From guacamole to smoothies, avocados are often equated with summer and parties, but also with healthy diets. This food has become even more popular recently, as individuals from chefs to dietary influencers experiment with new ways to cook and eat avocado.
There are many contributing factors that give avocados their health benefits. They contain dietary fiber, keeping the digestive system regular. They also are composed of monounsaturated fats, considered healthy fats, which help reduce bad cholesterol levels in the blood. These health benefits may even translate to other avocado products, like avocado mayonnaise or avocado oil. The researchers hoped to see a link between these products and a lower risk of heart disease with these important benefits.
Analysis: Following Food Eaters
Because heart disease is the leading cause of death in the U.S., finding easy ways to lower the risk of this disease is important. To see how avocados and avocado products impacted this risk factor, the researchers followed over 68,000 women ages 30 to 55 years old and over 42,000 men aged 40 to 75 years old from two separate study groups. The individuals started the study free of cancer, heart disease, and stroke. Over the years of the study, the researchers gave the participants questionnaires about their food intake, finding the differences in eating, such as avocado consumption, between individuals.
From their analysis, the researchers found that individuals who ate two servings of avocado a week (around one cup of avocado), had a 16% lower risk of cardiovascular disease and a 21% lower risk of heart disease compared to those who rarely ate avocados. The researchers also found that replacing half a serving of butter, eggs, yogurt, cheese, or bacon with avocado every day was associated with a 22% lower risk of cardiovascular disease events. This replacement could also include avocado products depending on how much avocado they contain. According to the lead author of the study and a postdoctoral research fellow at Harvard University, Lorena S. Pacheco, Ph.D., M.P.H., and R.D.N: “Our study provides further evidence that the in-take of plant-sourced unsaturated fats can improve diet quality and is an important component in cardiovascular disease prevention.”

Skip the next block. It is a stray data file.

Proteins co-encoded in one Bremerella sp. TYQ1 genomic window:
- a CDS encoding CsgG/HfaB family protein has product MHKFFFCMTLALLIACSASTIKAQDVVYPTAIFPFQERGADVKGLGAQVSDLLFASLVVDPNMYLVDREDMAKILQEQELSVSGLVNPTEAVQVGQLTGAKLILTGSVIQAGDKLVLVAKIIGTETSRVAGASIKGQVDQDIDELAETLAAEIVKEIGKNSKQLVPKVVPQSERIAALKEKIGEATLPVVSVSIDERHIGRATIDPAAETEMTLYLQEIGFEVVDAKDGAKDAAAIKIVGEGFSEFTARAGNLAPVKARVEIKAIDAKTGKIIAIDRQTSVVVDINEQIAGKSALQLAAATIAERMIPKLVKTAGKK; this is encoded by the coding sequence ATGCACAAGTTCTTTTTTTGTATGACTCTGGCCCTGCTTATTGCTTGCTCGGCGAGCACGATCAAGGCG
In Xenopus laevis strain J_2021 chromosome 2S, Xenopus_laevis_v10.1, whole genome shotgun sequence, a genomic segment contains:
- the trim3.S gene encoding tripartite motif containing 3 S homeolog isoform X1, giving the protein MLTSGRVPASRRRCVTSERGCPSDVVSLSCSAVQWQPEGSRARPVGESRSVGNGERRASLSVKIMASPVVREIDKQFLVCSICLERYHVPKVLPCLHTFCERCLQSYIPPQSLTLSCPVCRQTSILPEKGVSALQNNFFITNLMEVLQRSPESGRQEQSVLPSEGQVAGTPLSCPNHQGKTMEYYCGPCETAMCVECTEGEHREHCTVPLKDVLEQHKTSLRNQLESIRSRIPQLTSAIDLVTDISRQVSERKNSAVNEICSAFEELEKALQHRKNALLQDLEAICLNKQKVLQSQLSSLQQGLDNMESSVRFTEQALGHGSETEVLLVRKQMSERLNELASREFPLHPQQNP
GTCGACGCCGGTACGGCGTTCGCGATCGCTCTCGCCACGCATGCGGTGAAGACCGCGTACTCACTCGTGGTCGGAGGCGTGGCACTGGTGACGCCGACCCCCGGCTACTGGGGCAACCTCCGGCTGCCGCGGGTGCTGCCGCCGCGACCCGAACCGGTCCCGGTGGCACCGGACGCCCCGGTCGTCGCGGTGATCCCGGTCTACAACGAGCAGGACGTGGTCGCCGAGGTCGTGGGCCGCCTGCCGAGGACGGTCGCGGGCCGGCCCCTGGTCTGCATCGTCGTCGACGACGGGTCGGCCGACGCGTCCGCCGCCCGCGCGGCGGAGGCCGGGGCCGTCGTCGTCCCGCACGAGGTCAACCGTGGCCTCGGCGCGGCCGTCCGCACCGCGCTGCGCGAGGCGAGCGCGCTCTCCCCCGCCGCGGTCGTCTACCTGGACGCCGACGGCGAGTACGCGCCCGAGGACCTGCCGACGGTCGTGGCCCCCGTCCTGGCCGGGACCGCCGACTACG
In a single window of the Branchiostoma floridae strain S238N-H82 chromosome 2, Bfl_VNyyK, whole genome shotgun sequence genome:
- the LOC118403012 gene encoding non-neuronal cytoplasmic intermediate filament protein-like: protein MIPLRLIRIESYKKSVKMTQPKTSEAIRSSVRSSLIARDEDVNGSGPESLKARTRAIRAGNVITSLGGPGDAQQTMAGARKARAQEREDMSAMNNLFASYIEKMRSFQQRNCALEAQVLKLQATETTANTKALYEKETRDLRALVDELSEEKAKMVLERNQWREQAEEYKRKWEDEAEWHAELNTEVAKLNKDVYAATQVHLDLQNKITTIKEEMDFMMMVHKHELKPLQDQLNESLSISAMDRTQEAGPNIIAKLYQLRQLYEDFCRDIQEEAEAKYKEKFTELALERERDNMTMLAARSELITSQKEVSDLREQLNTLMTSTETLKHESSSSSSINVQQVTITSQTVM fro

Outlook: A Shift in Medical Advice
The researchers are hopeful that physicians will utilize the results of their study to advise patients on eating healthier. Giving a suggestion to “replace certain spreads and saturated fat-containing foods, such as cheese and processed meats, with avocado, is something physicians and other health care practitioners such as registered dieticians can do when they meet with patients, especially since avocado is a well-accepted food,” explained Pacheco. This study helps to reiterate why eating healthy, or following certain diets (like the Mediterranean diet) can be so beneficial to a person’s overall health.
Kenna Castleberry is a staff writer at the Debrief and the Science Communicator at JILA (a partnership between the University of Colorado Boulder and NIST). She focuses on deep tech, the metaverse, and quantum technology. You can find more of her work at her website: https://kennacastleberry.com/